At this cheese shop in Travnik, the smell of milk was overpowering. The white-coated proprietor gravely sliced and spooned and carved us tastes from his various wheels and tubs.
At its romantic core, Bosnia is a land of woodcutters and mountain streams, of smoky fires and hidden glens.  It's also a land of shepherds, and the dish we found ourselves identifying with Bosnian roadsides is a kind of amalgamation of woodland and herd.  Everywhere on our travels - especially in the more Bosniak regions of the country - we came across spit-roasting restaurants, where lambs turned whole over hot coals.  The hearths ranged from solid brick to bare dirt.  The animals were stretched into gruesome lines; legs extended behind, skull pierced by metal, ribs tied shut around the pole.  Beside water or in thick forest, with picnic tables or ironed linen, these jagnjetina restaurants all had something of the ancient about them, a primal treatment of meat.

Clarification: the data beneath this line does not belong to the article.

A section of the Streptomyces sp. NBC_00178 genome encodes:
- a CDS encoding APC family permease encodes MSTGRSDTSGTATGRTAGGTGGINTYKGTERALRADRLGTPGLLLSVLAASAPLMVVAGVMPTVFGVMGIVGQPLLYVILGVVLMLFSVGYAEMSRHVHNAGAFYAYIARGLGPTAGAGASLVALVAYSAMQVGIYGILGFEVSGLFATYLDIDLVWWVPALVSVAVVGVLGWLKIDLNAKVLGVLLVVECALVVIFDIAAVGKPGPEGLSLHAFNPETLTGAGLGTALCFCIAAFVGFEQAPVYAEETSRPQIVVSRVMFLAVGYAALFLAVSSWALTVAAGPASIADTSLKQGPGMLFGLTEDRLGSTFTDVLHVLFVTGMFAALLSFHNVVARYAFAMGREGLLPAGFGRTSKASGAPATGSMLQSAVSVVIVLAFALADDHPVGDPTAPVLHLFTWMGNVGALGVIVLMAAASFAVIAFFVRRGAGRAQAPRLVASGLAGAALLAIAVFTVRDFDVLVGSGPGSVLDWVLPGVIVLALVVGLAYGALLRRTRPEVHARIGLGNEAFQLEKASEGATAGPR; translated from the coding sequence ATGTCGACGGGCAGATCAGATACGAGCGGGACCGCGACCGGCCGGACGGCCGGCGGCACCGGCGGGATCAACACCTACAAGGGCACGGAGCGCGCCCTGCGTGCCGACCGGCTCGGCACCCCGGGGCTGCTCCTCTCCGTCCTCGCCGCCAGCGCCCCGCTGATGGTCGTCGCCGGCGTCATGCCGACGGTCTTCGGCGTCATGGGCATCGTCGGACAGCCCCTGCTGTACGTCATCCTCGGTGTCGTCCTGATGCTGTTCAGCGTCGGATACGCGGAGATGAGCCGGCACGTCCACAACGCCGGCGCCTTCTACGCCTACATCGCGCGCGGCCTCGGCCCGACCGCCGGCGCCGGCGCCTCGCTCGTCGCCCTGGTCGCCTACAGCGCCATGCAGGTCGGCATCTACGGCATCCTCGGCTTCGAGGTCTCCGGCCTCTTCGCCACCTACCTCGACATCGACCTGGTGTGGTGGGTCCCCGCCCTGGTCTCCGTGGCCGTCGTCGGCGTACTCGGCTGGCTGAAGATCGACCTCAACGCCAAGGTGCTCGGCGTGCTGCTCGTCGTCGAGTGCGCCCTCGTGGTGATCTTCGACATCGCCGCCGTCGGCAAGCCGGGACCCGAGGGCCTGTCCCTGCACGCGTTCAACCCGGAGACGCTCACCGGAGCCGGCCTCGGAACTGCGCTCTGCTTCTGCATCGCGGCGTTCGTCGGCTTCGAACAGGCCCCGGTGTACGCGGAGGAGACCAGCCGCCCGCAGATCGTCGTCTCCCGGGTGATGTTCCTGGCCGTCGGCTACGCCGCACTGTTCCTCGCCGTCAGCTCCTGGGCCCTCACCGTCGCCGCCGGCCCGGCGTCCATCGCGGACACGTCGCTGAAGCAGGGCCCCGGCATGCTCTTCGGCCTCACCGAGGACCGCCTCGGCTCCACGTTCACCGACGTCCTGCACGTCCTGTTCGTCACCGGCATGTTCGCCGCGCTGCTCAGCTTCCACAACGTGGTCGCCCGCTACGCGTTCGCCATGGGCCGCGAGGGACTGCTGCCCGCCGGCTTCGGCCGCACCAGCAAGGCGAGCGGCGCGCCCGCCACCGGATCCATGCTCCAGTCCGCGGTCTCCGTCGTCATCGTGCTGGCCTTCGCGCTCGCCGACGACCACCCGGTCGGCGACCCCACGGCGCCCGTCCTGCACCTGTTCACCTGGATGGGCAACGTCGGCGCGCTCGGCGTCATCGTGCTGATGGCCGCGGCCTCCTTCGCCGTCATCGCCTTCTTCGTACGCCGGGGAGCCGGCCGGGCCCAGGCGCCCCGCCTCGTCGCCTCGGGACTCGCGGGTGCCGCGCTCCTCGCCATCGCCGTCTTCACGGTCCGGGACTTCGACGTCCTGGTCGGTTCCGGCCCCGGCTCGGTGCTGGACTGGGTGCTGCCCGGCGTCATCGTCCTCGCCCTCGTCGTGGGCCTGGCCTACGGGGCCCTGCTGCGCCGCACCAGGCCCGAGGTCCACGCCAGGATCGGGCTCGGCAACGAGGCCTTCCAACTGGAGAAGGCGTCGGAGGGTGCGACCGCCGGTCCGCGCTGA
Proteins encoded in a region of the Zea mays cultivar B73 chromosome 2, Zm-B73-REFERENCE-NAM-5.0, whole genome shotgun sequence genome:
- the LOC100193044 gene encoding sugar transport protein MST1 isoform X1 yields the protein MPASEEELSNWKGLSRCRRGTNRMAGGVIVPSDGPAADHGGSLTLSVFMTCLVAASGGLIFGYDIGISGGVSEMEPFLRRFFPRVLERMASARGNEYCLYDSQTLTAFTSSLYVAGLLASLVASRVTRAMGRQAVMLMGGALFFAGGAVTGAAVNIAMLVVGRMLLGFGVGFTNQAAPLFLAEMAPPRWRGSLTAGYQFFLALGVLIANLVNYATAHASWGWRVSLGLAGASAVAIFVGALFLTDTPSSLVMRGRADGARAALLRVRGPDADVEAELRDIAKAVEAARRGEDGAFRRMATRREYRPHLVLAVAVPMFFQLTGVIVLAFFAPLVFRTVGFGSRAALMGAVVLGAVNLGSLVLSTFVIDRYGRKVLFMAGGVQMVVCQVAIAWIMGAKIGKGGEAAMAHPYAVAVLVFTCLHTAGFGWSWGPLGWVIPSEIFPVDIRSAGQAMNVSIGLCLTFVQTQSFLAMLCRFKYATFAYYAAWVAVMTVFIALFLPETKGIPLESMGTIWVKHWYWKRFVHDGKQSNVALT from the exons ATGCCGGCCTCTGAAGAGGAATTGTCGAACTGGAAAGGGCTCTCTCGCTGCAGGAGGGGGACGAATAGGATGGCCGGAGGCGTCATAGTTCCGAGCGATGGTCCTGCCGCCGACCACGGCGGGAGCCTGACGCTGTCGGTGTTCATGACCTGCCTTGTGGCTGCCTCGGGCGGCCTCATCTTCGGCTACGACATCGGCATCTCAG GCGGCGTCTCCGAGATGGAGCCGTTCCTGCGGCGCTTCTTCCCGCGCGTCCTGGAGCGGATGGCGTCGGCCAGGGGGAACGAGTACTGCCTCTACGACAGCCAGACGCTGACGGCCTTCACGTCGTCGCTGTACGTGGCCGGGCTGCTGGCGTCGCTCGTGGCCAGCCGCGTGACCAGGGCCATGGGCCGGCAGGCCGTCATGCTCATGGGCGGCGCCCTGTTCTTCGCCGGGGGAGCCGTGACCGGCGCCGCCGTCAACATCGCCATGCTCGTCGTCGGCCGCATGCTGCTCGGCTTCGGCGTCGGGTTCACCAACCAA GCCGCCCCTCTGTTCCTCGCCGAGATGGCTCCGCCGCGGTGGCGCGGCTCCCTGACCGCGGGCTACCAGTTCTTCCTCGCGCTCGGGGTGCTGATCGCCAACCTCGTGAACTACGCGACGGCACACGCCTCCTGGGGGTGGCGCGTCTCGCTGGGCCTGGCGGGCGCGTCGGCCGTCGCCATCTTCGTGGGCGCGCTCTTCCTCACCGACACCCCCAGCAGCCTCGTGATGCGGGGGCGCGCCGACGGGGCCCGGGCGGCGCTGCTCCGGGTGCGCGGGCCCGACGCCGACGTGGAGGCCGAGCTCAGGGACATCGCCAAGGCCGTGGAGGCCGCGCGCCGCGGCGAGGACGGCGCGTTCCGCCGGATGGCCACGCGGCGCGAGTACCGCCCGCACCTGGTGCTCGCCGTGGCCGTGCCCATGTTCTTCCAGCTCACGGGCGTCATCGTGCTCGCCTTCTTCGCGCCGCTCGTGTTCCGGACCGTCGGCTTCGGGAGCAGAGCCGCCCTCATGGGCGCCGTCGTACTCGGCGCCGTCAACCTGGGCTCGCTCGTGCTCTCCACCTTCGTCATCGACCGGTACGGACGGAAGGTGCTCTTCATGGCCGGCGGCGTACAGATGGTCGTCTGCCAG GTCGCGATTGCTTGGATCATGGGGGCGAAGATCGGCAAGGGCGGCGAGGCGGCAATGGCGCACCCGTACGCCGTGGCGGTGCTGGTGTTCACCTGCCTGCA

This is how it arrives on the table at Vrelo Restoran, near Vlašic.  The meat is saltier closer to the outside and untouched by seasoning or technique further in.  It's a perfect way to cook lamb.  The meat stays richly juicy and chewy.  This isn't braised, fall apart, mushy meat that has been tamed in a pot - it requires a little tearing, a willingness to confront the beast itself.
It's the way that Bosnian cuisine is, once you veer away from the ćevapi and french fries.  This is brave food, and it's rewarding not only for its taste but for the adventure of the thing.  When I ordered mozak, an enthusiastic waiter turned cautious.  "Do you know?" she asked, gravely.  Yes, I assured her, pointing at my head.